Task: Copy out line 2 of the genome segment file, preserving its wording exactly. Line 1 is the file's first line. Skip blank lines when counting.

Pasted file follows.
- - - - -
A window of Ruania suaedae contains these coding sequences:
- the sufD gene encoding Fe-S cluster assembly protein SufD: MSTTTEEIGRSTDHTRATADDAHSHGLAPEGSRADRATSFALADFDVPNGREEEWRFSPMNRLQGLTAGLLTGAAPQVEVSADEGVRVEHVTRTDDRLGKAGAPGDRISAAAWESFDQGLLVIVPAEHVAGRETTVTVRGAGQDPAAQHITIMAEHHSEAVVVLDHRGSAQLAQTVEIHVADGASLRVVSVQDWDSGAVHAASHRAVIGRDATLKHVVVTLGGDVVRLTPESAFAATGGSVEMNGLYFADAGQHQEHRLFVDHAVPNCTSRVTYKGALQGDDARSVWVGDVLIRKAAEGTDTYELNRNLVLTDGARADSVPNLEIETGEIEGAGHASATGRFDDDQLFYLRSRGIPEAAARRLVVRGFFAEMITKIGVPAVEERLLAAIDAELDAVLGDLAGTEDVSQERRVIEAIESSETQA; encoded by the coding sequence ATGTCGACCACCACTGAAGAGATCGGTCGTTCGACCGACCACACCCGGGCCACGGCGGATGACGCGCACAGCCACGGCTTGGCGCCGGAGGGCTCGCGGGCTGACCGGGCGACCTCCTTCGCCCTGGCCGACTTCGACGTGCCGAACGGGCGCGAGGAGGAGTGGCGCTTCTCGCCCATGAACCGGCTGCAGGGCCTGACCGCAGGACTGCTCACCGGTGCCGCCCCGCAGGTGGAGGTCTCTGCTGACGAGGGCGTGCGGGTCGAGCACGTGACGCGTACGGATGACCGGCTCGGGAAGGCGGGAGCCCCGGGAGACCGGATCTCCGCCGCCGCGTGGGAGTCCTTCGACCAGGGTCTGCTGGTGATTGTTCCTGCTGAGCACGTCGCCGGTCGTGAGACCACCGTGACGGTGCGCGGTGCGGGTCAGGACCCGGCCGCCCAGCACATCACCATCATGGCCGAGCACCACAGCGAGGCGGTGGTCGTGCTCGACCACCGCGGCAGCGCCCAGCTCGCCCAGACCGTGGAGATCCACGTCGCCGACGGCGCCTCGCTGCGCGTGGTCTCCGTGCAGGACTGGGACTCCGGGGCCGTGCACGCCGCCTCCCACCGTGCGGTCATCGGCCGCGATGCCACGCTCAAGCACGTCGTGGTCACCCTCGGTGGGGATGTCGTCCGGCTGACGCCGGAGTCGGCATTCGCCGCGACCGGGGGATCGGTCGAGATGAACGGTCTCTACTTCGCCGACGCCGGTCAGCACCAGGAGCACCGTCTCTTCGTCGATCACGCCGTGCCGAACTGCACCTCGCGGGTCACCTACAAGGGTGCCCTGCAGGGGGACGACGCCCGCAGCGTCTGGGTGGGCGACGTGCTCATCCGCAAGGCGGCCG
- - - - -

- the sufD gene encoding Fe-S cluster assembly protein SufD: MSTTTEEIGRSTDHTRATADDAHSHGLAPEGSRADRATSFALADFDVPNGREEEWRFSPMNRLQGLTAGLLTGAAPQVEVSADEGVRVEHVTRTDDRLGKAGAPGDRISAAAWESFDQGLLVIVPAEHVAGRETTVTVRGAGQDPAAQHITIMAEHHSEAVVVLDHRGSAQLAQTVEIHVADGASLRVVSVQDWDSGAVHAASHRAVIGRDATLKHVVVTLGGDVVRLTPESAFAATGGSVEMNGLYFADAGQHQEHRLFVDHAVPNCTSRVTYKGALQGDDARSVWVGDVLIRKAAEGTDTYELNRNLVLTDGARADSVPNLEIETGEIEGAGHASATGRFDDDQLFYLRSRGIPEAAARRLVVRGFFAEMITKIGVPAVEERLLAAIDAELDAVLGDLAGTEDVSQERRVIEAIESSETQA; encoded by the coding sequence ATGTCGACCACCACTGAAGAGATCGGTCGTTCGACCGACCACACCCGGGCCACGGCGGATGACGCGCACAGCCACGGCTTGGCGCCGGAGGGCTCGCGGGCTGACCGGGCGACCTCCTTCGCCCTGGCCGACTTCGACGTGCCGAACGGGCGCGAGGAGGAGTGGCGCTTCTCGCCCATGAACCGGCTGCAGGGCCTGACCGCAGGACTGCTCACCGGTGCCGCCCCGCAGGTGGAGGTCTCTGCTGACGAGGGCGTGCGGGTCGAGCACGTGACGCGTACGGATGACCGGCTCGGGAAGGCGGGAGCCCCGGGAGACCGGATCTCCGCCGCCGCGTGGGAGTCCTTCGACCAGGGTCTGCTGGTGATTGTTCCTGCTGAGCACGTCGCCGGTCGTGAGACCACCGTGACGGTGCGCGGTGCGGGTCAGGACCCGGCCGCCCAGCACATCACCATCATGGCCGAGCACCACAGCGAGGCGGTGGTCGTGCTCGACCACCGCGGCAGCGCCCAGCTCGCCCAGACCGTGGAGATCCACGTCGCCGACGGCGCCTCGCTGCGCGTGGTCTCCGTGCAGGACTGGGACTCCGGGGCCGTGCACGCCGCCTCCCACCGTGCGGTCATCGGCCGCGATGCCACGCTCAAGCACGTCGTGGTCACCCTCGGTGGGGATGTCGTCCGGCTGACGCCGGAGTCGGCATTCGCCGCGACCGGGGGATCGGTCGAGATGAACGGTCTCTACTTCGCCGACGCCGGTCAGCACCAGGAGCACCGTCTCTTCGTCGATCACGCCGTGCCGAACTGCACCTCGCGGGTCACCTACAAGGGTGCCCTGCAGGGGGACGACGCCCGCAGCGTCTGGGTGGGCGACGTGCTCATCCGCAAGGCGGCCG